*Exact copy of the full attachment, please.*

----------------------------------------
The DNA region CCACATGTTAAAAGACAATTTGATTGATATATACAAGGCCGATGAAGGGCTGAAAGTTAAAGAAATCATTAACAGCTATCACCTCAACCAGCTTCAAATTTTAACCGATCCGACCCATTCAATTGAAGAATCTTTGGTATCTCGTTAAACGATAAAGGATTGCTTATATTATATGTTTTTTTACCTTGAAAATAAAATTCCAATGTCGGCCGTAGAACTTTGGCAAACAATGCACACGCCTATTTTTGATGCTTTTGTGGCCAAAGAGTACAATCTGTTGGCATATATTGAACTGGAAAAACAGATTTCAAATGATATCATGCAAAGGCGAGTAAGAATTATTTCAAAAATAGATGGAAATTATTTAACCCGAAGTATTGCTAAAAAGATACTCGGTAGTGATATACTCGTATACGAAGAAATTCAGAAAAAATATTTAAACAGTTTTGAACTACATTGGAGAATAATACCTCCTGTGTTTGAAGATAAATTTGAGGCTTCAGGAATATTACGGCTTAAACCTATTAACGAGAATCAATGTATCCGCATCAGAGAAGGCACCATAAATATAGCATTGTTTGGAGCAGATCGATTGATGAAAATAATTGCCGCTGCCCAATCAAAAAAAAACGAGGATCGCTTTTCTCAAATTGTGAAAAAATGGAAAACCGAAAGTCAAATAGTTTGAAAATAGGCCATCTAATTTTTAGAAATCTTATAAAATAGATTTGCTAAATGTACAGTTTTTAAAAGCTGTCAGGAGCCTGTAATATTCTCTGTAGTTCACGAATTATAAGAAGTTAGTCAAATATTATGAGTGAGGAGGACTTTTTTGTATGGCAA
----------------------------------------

The DNA region CCACATGTTAAAAGACAATTTGATTGATATATACAAGGCCGATGAAGGGCTGAAAGTTAAAGAAATCATTAACAGCTATCACCTCAACCAGCTTCAAATTTTAACCGATCCGACCCATTCAATTGAAGAATCTTTGGTATCTCGTTAAACGATAAAGGATTGCTTATATTATATGTTTTTTTACCTTGAAAATAAAATTCCAATGTCGGCCGTAGAACTTTGGCAAACAATGCACACGCCTATTTTTGATGCTTTTGTGGCCAAAGAGTACAATCTGTTGGCATATATTGAACTGGAAAAACAGATTTCAAATGATATCATGCAAAGGCGAGTAAGAATTATTTCAAAAATAGATGGAAATTATTTAACCCGAAGTATTGCTAAAAAGATACTCGGTAGTGATATACTCGTATACGAAGAAATTCAGAAAAAATATTTAAACAGTTTTGAACTACATTGGAGAATAATACCTCCTGTGTTTGAAGATAAATTTGAGGCTTCAGGAATATTACGGCTTAAACCTATTAACGAGAATCAATGTATCCGCATCAGAGAAGGCACCATAAATATAGCATTGTTTGGAGCAGATCGATTGATGAAAATAATTGCCGCTGCCCAATCAAAAAAAAACGAGGATCGCTTTTCTCAAATTGTGAAAAAATGGAAAACCGAAAGTCAAATAGTTTGAAAATAGGCCATCTAATTTTTAGAAATCTTATAAAATAGATTTGCTAAATGTACAGTTTTTAAAAGCTGTCAGGAGCCTGTAATATTCTCTGTAGTTCACGAATTATAAGAAGTTAGTCAAATATTATGAGTGAGGAGGACTTTTTTGTATGGCAA